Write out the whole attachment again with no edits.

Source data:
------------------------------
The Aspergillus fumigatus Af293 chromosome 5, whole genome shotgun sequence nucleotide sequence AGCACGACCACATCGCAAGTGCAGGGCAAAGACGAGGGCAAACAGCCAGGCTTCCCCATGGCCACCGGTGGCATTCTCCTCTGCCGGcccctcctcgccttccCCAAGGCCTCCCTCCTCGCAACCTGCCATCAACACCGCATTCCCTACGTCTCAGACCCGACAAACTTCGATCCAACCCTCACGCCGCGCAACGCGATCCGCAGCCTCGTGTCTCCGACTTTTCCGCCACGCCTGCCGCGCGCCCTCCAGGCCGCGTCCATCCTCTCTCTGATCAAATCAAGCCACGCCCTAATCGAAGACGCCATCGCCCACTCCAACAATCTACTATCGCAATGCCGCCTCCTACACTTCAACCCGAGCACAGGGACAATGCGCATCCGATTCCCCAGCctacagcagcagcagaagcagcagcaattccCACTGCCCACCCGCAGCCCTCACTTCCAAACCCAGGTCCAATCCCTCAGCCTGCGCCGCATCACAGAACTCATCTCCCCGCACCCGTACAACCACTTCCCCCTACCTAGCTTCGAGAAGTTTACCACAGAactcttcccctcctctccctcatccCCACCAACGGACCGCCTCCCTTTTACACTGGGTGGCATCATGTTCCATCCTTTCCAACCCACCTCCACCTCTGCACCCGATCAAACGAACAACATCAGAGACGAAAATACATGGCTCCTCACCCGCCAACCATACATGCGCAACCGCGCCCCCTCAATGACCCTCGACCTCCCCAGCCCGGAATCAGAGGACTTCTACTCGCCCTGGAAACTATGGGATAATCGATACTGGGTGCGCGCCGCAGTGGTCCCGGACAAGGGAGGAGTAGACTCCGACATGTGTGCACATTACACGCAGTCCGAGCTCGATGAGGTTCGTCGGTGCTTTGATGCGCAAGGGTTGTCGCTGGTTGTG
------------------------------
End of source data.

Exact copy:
The Aspergillus fumigatus Af293 chromosome 5, whole genome shotgun sequence nucleotide sequence AGCACGACCACATCGCAAGTGCAGGGCAAAGACGAGGGCAAACAGCCAGGCTTCCCCATGGCCACCGGTGGCATTCTCCTCTGCCGGcccctcctcgccttccCCAAGGCCTCCCTCCTCGCAACCTGCCATCAACACCGCATTCCCTACGTCTCAGACCCGACAAACTTCGATCCAACCCTCACGCCGCGCAACGCGATCCGCAGCCTCGTGTCTCCGACTTTTCCGCCACGCCTGCCGCGCGCCCTCCAGGCCGCGTCCATCCTCTCTCTGATCAAATCAAGCCACGCCCTAATCGAAGACGCCATCGCCCACTCCAACAATCTACTATCGCAATGCCGCCTCCTACACTTCAACCCGAGCACAGGGACAATGCGCATCCGATTCCCCAGCctacagcagcagcagaagcagcagcaattccCACTGCCCACCCGCAGCCCTCACTTCCAAACCCAGGTCCAATCCCTCAGCCTGCGCCGCATCACAGAACTCATCTCCCCGCACCCGTACAACCACTTCCCCCTACCTAGCTTCGAGAAGTTTACCACAGAactcttcccctcctctccctcatccCCACCAACGGACCGCCTCCCTTTTACACTGGGTGGCATCATGTTCCATCCTTTCCAACCCACCTCCACCTCTGCACCCGATCAAACGAACAACATCAGAGACGAAAATACATGGCTCCTCACCCGCCAACCATACATGCGCAACCGCGCCCCCTCAATGACCCTCGACCTCCCCAGCCCGGAATCAGAGGACTTCTACTCGCCCTGGAAACTATGGGATAATCGATACTGGGTGCGCGCCGCAGTGGTCCCGGACAAGGGAGGAGTAGACTCCGACATGTGTGCACATTACACGCAGTCCGAGCTCGATGAGGTTCGTCGGTGCTTTGATGCGCAAGGGTTGTCGCTGGTTGTG